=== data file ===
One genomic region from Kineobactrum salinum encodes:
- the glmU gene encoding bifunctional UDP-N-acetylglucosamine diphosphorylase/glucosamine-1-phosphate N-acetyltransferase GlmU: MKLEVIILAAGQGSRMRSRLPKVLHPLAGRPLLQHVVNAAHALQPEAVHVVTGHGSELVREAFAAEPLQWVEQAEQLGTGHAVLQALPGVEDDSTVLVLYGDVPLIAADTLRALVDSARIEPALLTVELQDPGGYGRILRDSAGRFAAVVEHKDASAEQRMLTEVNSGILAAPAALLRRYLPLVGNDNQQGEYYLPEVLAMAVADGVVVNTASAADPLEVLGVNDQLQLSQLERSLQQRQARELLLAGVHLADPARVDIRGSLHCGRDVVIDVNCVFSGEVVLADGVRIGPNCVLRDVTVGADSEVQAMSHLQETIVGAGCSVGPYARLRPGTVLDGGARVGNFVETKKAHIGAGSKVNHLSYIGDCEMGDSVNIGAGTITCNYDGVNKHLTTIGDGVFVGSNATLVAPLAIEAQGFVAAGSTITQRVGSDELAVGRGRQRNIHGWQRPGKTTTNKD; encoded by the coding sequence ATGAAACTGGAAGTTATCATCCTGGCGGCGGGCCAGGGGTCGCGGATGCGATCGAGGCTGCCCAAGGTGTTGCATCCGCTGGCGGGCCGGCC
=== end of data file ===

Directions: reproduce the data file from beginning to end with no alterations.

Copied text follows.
One genomic region from Kineobactrum salinum encodes:
- the glmU gene encoding bifunctional UDP-N-acetylglucosamine diphosphorylase/glucosamine-1-phosphate N-acetyltransferase GlmU: MKLEVIILAAGQGSRMRSRLPKVLHPLAGRPLLQHVVNAAHALQPEAVHVVTGHGSELVREAFAAEPLQWVEQAEQLGTGHAVLQALPGVEDDSTVLVLYGDVPLIAADTLRALVDSARIEPALLTVELQDPGGYGRILRDSAGRFAAVVEHKDASAEQRMLTEVNSGILAAPAALLRRYLPLVGNDNQQGEYYLPEVLAMAVADGVVVNTASAADPLEVLGVNDQLQLSQLERSLQQRQARELLLAGVHLADPARVDIRGSLHCGRDVVIDVNCVFSGEVVLADGVRIGPNCVLRDVTVGADSEVQAMSHLQETIVGAGCSVGPYARLRPGTVLDGGARVGNFVETKKAHIGAGSKVNHLSYIGDCEMGDSVNIGAGTITCNYDGVNKHLTTIGDGVFVGSNATLVAPLAIEAQGFVAAGSTITQRVGSDELAVGRGRQRNIHGWQRPGKTTTNKD; encoded by the coding sequence ATGAAACTGGAAGTTATCATCCTGGCGGCGGGCCAGGGGTCGCGGATGCGATCGAGGCTGCCCAAGGTGTTGCATCCGCTGGCGGGCCGGCC